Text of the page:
“No wonder I am so angry! Watch how the children gather wood and the fathers build sacrificial fires. See how the women knead dough and make cakes to offer to the Queen of Heaven. And they pour out liquid offerings to their other idol gods!” (Jeremiah 7:18, NLT).
Speaking through Jeremiah, God laments the utter corruption of his people. They practice their idolatry openly (v.7). They reject the prophets (v.25). Truth has vanished from them (v.28). Their idolatrous practices involve the whole family (v.18). Their sin is so great, God tells Jeremiah not to pray for them (v.16). Yet God points out that their sin does not harm him, but rather them (v.19). Although he expects no response from his people, God still orders Jeremiah to shout out his warnings (v.27).
Sin corrupts more than the individual sinner. Children see what their parents do and observe their true values. When adults engage in spiritual rituals yet live without personal transformation, they transmit rebellion against God. In essence they proclaim themselves lord of their lives and teach that God’s word can be ignored. Children imbibe this model of following their own desires. As time goes on, truth vanishes, drowned out by the clamor of sinful pursuits. Oral instruction of truth and godliness finds no fertile ground in hearts hardened by selfishness.
Father, thank you for sending your Truth into the world. Thank you that your word continues to warn us of the harm sin brings to our lives. Forgive our rebellion and refusal to turn away from selfish desires. Give us strength to truly repent. Teach us to embrace truth and live holy lives of integrity. May our children and those we encounter see in us your Son who is the Way, the Truth, and the Life. In Jesus’ name, Amen.
“But I will be merciful only if you stop your evil thoughts and deeds and start treating each other with justice” (Jeremiah 7:5, NLT).
This passage shows the progression of once faithful people to apostate evil-doers. It begins with evil thoughts (v.5). Greed demands more. Envy sees others as obstacles to getting more or something to be exploited in order to obtain more. The poor are despised, and their needs and rights ignored (v.6). The call for justice is ignored (v.13). Instead those whose lives are impoverished, disadvantaged, alone, or different are seen as not deserving of consideration. Contempt replaces compassion; exploitation becomes the privilege of those who are safely “blessed” (v.10). Lies replace truth, and what is idolized and desired supplants God himself.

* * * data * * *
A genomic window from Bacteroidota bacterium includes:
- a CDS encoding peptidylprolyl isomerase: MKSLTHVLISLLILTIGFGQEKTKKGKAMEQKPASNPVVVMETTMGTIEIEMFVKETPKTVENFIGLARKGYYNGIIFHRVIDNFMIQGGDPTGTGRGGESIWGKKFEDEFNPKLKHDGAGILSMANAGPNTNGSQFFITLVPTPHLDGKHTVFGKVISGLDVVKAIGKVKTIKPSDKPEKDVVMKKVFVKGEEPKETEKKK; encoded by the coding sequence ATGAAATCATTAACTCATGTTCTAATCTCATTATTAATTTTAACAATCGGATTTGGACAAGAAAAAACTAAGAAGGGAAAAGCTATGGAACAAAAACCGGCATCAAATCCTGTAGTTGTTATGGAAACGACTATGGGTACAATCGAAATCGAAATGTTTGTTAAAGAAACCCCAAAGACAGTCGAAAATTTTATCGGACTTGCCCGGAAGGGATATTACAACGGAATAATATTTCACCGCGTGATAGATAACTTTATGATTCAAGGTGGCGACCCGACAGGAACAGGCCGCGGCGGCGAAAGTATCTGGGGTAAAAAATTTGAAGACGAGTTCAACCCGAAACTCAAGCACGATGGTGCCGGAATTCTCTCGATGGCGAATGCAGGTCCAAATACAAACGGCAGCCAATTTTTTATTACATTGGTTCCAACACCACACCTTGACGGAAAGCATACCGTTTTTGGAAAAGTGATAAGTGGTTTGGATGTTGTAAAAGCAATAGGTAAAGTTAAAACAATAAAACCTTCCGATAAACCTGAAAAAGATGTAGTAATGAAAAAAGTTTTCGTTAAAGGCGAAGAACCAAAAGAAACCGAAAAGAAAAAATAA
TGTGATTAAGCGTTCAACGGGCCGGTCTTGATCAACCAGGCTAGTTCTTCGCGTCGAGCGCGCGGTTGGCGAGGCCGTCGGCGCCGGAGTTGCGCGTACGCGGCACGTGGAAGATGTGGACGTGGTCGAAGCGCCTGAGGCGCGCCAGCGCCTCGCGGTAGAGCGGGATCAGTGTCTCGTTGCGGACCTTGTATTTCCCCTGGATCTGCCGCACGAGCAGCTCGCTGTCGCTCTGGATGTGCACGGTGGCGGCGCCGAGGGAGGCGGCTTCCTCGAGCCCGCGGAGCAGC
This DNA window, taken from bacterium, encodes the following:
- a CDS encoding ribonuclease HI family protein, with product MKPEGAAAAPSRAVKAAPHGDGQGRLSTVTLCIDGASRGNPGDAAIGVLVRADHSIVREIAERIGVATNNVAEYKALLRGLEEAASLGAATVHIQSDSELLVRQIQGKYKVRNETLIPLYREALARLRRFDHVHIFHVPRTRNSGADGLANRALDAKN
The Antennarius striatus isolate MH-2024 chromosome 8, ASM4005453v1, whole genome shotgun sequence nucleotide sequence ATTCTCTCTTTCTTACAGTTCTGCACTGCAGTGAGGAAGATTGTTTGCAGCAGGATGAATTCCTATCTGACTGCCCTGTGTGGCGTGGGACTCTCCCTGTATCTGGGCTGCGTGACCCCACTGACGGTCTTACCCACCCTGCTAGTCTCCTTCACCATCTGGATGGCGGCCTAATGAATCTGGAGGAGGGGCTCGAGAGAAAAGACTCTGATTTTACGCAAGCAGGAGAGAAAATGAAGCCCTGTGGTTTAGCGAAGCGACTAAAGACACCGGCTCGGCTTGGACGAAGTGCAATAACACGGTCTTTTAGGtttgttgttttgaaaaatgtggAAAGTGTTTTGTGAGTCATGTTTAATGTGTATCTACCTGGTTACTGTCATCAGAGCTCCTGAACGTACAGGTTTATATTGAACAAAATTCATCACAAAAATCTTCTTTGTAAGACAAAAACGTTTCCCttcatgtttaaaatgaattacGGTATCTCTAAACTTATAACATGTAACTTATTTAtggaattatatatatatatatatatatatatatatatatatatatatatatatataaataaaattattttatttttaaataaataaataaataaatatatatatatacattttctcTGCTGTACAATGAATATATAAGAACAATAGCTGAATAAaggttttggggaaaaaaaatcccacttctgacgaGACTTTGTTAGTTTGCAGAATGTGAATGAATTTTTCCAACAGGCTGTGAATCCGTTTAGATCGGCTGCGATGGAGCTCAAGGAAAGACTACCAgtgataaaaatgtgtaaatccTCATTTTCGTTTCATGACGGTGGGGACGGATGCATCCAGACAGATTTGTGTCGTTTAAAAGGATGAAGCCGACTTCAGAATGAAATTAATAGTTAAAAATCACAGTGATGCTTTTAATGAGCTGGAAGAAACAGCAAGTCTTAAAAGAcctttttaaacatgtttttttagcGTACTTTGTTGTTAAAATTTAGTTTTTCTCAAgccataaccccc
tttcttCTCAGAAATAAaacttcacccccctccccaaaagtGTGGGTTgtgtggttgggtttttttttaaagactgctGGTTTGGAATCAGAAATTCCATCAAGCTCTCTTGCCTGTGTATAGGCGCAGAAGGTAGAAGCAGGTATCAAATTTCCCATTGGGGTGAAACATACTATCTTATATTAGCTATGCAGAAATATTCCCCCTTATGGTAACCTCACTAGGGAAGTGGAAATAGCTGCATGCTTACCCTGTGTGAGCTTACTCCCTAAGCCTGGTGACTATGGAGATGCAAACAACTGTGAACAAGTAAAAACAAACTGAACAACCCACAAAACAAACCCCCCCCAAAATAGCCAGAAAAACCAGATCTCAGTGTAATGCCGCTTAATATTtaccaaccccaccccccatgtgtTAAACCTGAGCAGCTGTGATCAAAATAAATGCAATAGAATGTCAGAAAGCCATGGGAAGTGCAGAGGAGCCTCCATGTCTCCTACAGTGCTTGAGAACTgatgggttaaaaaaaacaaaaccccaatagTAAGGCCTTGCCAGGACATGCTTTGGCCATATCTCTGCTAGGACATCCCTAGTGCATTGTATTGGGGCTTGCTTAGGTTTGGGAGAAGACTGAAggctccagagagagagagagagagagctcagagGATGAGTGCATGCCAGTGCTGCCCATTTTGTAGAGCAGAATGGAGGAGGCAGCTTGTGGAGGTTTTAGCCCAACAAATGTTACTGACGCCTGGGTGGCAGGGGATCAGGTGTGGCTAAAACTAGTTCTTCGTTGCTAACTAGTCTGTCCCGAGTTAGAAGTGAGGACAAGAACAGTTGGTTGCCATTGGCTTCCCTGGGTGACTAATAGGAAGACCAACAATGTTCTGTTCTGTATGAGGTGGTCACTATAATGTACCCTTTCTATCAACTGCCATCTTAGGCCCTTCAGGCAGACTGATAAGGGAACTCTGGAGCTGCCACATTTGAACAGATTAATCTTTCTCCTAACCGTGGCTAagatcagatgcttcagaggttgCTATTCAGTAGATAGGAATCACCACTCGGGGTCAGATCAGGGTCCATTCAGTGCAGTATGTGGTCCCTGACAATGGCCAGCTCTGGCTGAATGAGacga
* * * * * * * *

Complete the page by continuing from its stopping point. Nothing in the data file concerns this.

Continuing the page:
How I think matters greatly to God. God’s merciful pardon of my sins begins with my showing mercy. Common wisdom says, “If you can’t say something nice about someone, don’t say anything.” Yet God’s justice requires more than refraining from verbalizing hurtful remarks. His justice begins with my responding to his message (v.13). I must allow Christ to change the way I think (Romans 12:2). What I think about others directly influences how I will treat them. I cut myself off from God’s mercy when I fail to show mercy to others for whom Christ has died. Without mercy, I will be left, like the people in Jeremiah, with a hollow, religious observance that God will eventually destroy.
Father, thank you for great mercy toward me. Forgive my evil thoughts about others. Change how I think; give me the mind of Christ. Fill me with consideration and compassion for those whose lives intersect my own. Teach me how to live out your justice. In Jesus’ name, Amen.